The namesake town for the variety is located in southern France about 50 minutes drive from Montpellier. Its protected from the Mediterranean Sea as it sits on the edge of the coast next to Étang de Thau, a large lagoon or salty lake (due to its influence from the nearby sea). We first visited Marseillan many years ago as friends of the family were storing their catamaran in the dry dock in the marina in next door Agde. We later made a special trip directly to Marseillan and spent part of a day exploring this old city in more depth.
The center of town is located within a short walk of a marina housing a number of sailboats. The center of town is like looking back in time – with many of the buildings dating from the 12th to the 17th century. The town is popular with tourists (especially in the summer), due to its port and proximity to the water is also a popular fishing destination – and as visitors drive into town they will undoubtedly pass numerous vineyards and some wineries.
Domaine de Vassal, France
The roots of Marselan, so to speak began here. This site (founded in 1949) is located on a sandy strip of land that forms the eastern side of Étang de Thau (a large lagoon that is one of the largest lakes in all of France) about a 10-15 minute drive from Marseillan. The final stretch of the road leading to the site is closed to general public automobile traffic but open to foot traffic and bicycles. A resort with its own parking is located within a short walk of the site. An outdoor public parking area is located within about a 10 minute walk of the site.
From Domaine de Vassal one can be on the beach by foot in a matter of mere minutes. As a result of the maritime influence and sandy soils, phyloxxera does not thrive here and the grapes can be own-rooted; the site still maintains several nurseries with a diversity of vines along with established surrounding vineyards.
This site provided the original bud wood from Cabernet Sauvignon and Grenache for the first Marselan. French ampelographer Paul Truel (1924-2014) made this successful cross in 1961. It was one of a number of new varieties that he created during his career. Truel was the director of the Domaine de Vassal site and collection from 1952 through 1985. Marselan continues to grow in popularity considering it was only released and approved to be grown in 1990; in 2019 it was listed as one of the new grapes that can be used in Bordeaux. And it has become a popular variety in China. It was only in 2007 that the TTB approved its varietal labeling for production and sales within the United States. There are no other clones of this variety – however according to UC Davis there are two selections within the United States (980 and 980.1 – both brought over in the year 2000 from France).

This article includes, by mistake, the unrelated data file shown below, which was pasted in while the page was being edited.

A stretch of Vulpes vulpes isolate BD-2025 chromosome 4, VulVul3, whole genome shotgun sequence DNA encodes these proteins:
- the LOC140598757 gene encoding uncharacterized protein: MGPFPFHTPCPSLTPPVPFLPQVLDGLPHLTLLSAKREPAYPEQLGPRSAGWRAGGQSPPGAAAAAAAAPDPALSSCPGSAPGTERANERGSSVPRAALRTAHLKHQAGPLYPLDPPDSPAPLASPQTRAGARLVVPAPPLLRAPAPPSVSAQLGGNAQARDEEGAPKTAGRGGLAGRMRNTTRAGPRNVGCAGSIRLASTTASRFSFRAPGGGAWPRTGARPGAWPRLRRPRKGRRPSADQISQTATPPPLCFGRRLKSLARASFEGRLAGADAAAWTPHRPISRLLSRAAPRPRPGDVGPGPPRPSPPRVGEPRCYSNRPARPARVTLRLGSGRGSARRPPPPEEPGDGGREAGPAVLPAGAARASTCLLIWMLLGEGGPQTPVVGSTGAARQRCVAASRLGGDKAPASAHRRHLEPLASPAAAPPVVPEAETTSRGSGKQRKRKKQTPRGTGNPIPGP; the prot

Florida Family Restaurants
Charles’ daughter Sarah Marie and her husband, two-time James Beard nominee chef Chef Tom Gray (who grew up in Jacksonville) own and operate two restaurants in Jacksonville, Town Hall in the San Marco neighborhood less then 10 minutes from downtown and Prati Italia Restaurant in the St. Johns Shopping Center. Chef also oversees his own product line with a number of sauces, pantry items (pastas) and pizza kits. And if running two premium restaurants wasn’t enough to keep one busy – they also own and operate CuliVino, a local hospitality management and consulting company.
Located in the hip and happening San Marco neighborhood (and a short walk to St. John’s River – a popular sunset watching spot), Town Hall opened in 2017. Parking is curbside (if available) or during most other times in the parking lot of the nearby Southside Baptist Church. The restaurant offers limited outdoor seating but with plenty of indoor seating – the feeling of the interior is welcoming and casual yet simultaneously upscale. Open daily for dinner but also for brunch and lunch on Sundays. Happy hour runs daily from 430 to 6pm.
The menu offers a nice diversity of both sea and land based products from both local farms and other artisan businesses. During a recent visit one of the culinary highlights was the seared octopus as an appetizer and the seared scallops as the main course. They offer a number of in-house specialty cocktails – we opted for a traditional mule. Also a decent selection of local craft beers. The Wednesday and Thursday wine tastings offered from 5-7pm are especially popular. Each tasting offers a special theme – usually centered around a variety or region.
This sizeable restaurant in a major upscale shopping area (St. Johns Town Center) opened in January 2020 in place of Tom and Sarah Marie’s former restaurant, Moxie Kitchen + Cocktails. Services both clients of the shopping center but also plenty of nearby offices. Prati means ‘meadows’ in Italian and is also a neighborhood within Rome. Plenty of parking; both indoor and outdoor dining offered – the outdoor space offers some nice views of a nearby waterway. The culinary focus is on Italian cuisine including handmade pastas, pizzas and like at Town Hall, some unique and specialty cocktails.